And what happens after all the investment-grade-by-association games get played? Two things: First, everyone becomes an expert and automotive "investment" advice starts to get batted around in certain circles like fantasy sports hunches. Second, everyone goes scurrying into the shady corners to find potential gems - or at least chunks of glass that can be polished up and offered to the market in some form, hopefully before the whole sector craters.

We are now very deeply situated in that last part. Everyone is offering next-big-thing advice, and everyone is casting about for something that just might catch fire in the market. It's now gotten to the point where quasi-respectable sources are putting a "buy" rating on such moaning dogs as the Jaguar XJ-S (among other debatable cases, here) and the Chrysler/Maserati TC (Hemmings this month, God help their credibility).

Joe Kennedy knew that it was time to run from the stock market in 1929 when he was getting investment tips from his shoe-shine boy. If an amateur blogger can be considered to be at about that same position on the food chain in an era when it is somehow cool to wear sneakers with a suit, then I suppose it's my turn, no?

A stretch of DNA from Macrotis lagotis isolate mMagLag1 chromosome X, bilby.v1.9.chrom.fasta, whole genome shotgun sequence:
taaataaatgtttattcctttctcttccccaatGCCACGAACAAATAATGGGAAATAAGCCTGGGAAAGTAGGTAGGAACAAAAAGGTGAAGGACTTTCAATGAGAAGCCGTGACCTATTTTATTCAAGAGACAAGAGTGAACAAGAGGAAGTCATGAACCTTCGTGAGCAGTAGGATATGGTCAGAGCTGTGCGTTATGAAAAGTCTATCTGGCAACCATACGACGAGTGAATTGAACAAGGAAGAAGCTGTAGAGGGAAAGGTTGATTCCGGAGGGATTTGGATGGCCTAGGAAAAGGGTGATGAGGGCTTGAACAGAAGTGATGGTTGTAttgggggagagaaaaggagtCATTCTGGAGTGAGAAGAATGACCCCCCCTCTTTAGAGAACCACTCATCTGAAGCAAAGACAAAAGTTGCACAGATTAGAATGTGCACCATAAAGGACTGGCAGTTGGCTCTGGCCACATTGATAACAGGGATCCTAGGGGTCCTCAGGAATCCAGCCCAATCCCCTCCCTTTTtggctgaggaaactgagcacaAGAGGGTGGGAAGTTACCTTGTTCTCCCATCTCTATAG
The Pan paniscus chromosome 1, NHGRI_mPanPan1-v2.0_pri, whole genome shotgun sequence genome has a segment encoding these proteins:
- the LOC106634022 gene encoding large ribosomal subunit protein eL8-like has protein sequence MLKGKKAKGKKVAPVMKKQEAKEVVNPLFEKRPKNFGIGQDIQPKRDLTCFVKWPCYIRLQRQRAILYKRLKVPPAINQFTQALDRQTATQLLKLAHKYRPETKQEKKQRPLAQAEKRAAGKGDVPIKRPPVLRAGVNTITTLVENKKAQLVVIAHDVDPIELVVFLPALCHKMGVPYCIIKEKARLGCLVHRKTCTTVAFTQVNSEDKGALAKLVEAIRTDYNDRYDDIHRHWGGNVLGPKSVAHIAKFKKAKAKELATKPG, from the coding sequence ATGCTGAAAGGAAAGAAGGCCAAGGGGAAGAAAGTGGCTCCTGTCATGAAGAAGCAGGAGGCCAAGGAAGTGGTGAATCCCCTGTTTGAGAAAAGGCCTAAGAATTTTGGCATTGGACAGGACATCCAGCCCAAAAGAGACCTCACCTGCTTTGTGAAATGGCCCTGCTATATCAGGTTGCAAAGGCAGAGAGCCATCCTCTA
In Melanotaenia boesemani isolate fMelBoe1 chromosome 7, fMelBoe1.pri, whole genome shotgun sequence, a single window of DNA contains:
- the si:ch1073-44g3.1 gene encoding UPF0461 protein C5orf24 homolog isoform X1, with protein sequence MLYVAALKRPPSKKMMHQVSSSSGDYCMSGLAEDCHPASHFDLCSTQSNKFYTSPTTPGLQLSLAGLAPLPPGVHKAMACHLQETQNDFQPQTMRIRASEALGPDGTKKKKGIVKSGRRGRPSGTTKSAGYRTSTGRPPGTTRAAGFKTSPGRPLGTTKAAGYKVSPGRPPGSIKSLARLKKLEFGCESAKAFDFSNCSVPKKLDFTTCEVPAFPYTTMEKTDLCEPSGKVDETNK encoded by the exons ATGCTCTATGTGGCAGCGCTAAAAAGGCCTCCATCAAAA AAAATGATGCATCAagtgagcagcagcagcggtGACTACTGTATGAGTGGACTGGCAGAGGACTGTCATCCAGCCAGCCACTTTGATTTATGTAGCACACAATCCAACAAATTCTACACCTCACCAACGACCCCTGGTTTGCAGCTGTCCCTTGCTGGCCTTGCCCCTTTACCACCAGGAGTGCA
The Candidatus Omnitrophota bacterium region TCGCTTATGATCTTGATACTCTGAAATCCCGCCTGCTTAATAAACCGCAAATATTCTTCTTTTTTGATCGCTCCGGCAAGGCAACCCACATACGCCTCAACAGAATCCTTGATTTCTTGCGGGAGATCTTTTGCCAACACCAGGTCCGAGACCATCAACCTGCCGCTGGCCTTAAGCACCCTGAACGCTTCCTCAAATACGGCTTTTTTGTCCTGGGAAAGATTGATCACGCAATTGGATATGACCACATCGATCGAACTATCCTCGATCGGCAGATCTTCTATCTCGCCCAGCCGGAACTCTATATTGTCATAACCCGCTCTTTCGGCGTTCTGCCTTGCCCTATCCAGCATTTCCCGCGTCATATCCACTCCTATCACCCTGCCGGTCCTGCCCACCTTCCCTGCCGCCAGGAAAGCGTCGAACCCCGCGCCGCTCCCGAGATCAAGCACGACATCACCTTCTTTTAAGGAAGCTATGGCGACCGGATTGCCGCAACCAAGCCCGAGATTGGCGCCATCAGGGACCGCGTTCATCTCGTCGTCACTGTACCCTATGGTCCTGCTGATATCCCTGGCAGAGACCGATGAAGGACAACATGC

So, without further ado, I present the SoM MarketMotion℠ Hot List. Standard classic-car investment rules: car should be over about twenty years old, it should have some sort of important associations or history or ability to somehow further abuse the word 'iconic,' and be completely and oh-so-unfairly overlooked (so far) by well-informed collectors (read: speculators). Make notes, check that savings account balance, get in now before the rest of the market gets a clue.

Alfa Romeo 75/Milano
Photo: Wikipedia
Anything with an Italian nameplate is on a Mille Miglia-grade run right now, including the 75's esteemed predecessors like the Giulietta and GTV. This one has all the right ingredients to earn its due as an iconic part of Italian motoring: a snarling V-6 powering the right pair of wheels, a chassis developed by the people who basically invented Grand Touring, avant-garde styling. (So just like a Stratos, really. Have you seen prices on those lately?)

1987-1995 BMW 7-Series (E32)
Photo: Wikipedia
One of the most historically significant cars of the past few decades, the E32 (protip: always use BMW's in-house chassis code to boost your credibility) was the first car that took the Best Car In The World fight straight to Mercedes. Timeless styling and state-of-the-art tech were standard across the range; the 750iL featured an iconic V-12 and is the MarketMotion℠ pick for best market return potential in this line.